“If you think education is expensive, try estimating the cost of ignorance.” — Howard Gardner

Ignorance vs Any Given Problem

So actually a way we can look at solving ANYTHING, whether cultural, philosophical, financial or practical is to identify, accept and acknowledge the ignorance to start with and then to simply replace that ignorance with sufficient knowledge or experience.

Sounds easy?

To keep things simple and non-contentious, just think about something practical for the moment (anything at all, from putting up a shelf to building a house).

These days we have enough resources to learn just about anything. You would be amazed what you can learn if you put your mind to it, particularly with the internet and forums and youtube videos on just about anything you could possibly need to know.

If you’ve wondered how it’s done or how to tackle any given problem, chances are that someone else has too and you can probably find out exactly how.

The process is this:

Step 1 (Ignorance): I don’t know enough about x (I need to find out)
Step 2 (Learning): I find out as much as I can about x until I feel I’ve learned enough
Step 3 (Knowledge): I now know everything I need to know about x

Yes, it’s that simple.

… and if the task seems too big, break it down into smaller pieces.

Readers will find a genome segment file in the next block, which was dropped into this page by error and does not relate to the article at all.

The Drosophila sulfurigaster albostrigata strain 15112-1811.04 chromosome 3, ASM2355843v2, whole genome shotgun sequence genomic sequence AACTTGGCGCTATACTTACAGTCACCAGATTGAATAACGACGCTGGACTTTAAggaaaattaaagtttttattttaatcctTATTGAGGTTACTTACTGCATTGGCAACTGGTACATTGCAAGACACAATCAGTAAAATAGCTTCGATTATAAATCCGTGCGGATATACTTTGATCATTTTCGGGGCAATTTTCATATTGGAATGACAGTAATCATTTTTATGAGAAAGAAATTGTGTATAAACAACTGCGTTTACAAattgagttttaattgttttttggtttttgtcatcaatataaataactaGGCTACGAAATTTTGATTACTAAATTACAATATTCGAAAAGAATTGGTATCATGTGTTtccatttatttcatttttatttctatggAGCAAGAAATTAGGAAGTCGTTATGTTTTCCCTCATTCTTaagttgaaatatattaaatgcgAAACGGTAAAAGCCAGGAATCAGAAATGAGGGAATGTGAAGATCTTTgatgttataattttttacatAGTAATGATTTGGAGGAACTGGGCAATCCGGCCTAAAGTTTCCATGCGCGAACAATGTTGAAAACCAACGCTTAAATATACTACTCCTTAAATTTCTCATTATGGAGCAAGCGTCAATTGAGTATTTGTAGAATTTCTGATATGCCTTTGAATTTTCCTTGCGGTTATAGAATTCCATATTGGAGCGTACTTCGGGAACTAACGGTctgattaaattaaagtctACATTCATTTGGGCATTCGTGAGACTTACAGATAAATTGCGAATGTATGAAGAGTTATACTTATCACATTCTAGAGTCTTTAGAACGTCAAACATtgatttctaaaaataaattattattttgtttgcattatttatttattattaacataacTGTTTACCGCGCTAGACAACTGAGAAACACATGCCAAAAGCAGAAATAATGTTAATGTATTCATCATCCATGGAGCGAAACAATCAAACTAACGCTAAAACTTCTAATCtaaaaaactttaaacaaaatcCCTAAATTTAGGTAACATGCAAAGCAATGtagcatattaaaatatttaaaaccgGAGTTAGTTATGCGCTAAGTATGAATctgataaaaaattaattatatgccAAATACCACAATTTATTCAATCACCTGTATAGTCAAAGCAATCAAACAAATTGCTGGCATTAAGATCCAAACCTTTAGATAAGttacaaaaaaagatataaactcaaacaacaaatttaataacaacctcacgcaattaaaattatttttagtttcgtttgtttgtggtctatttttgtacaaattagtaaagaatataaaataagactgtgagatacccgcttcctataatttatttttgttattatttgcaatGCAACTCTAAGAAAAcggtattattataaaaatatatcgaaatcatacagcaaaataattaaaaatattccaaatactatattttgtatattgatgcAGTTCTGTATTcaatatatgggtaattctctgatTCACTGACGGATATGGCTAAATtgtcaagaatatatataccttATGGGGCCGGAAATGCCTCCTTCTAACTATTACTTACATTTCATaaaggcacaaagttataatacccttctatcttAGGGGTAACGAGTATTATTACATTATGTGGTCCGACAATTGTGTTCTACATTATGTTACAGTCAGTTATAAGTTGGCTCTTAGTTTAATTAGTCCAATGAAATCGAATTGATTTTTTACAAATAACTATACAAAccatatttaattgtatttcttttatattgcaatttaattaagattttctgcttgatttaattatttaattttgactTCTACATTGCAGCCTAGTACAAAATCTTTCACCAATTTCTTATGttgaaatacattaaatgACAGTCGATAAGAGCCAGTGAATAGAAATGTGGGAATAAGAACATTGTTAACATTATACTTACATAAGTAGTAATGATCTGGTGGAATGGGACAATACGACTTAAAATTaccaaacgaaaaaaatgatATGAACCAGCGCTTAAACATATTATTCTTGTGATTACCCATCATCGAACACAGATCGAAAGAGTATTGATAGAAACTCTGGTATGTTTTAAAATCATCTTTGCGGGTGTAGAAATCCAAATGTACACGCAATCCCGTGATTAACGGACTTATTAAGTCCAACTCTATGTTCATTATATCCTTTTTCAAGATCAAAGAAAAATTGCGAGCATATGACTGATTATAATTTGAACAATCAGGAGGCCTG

The Tricks in Each Step

The trick in step 1 is in correctly identifying (or even sometimes admitting) the ignorance or the level of ignorance in the first place.

The trick in step 2 is in finding the appropriate resources, experience or exposure to address the problem.

The trick in step 3 is in testing the knowledge, skills, experience or new outlook and once again admitting if more of step 2 is needed. Nothing wrong with that by the way and with some things in life we never stop learning, nor should we.


Ignorance is no bad thing at all and it’s nothing to be ashamed of.

Given that ignorance is something completely natural, I believe it is something we should face up to more readily and a lot of the mis-understood major problems we have in this world at least have a chance to be solved by addressing and overcoming the associated ignorance.

In addition a lot can be achieved by acknowledging that we are ignorant in certain areas and not accepting that as something that can not be changed – i.e. the trick is in doing something about it.

We can choose to identify and address ignorance in any part of our lives, whether cultural, practical, financial or any other type of ignorance.

We can choose to identify and address ignorance.

It’s perfectly natural to be ignorant but there is always something you can do about it.

Human beings are amazing learning machines – it’s astonishing what we can achieve philosophically and practically when we have the will and the energy to do so.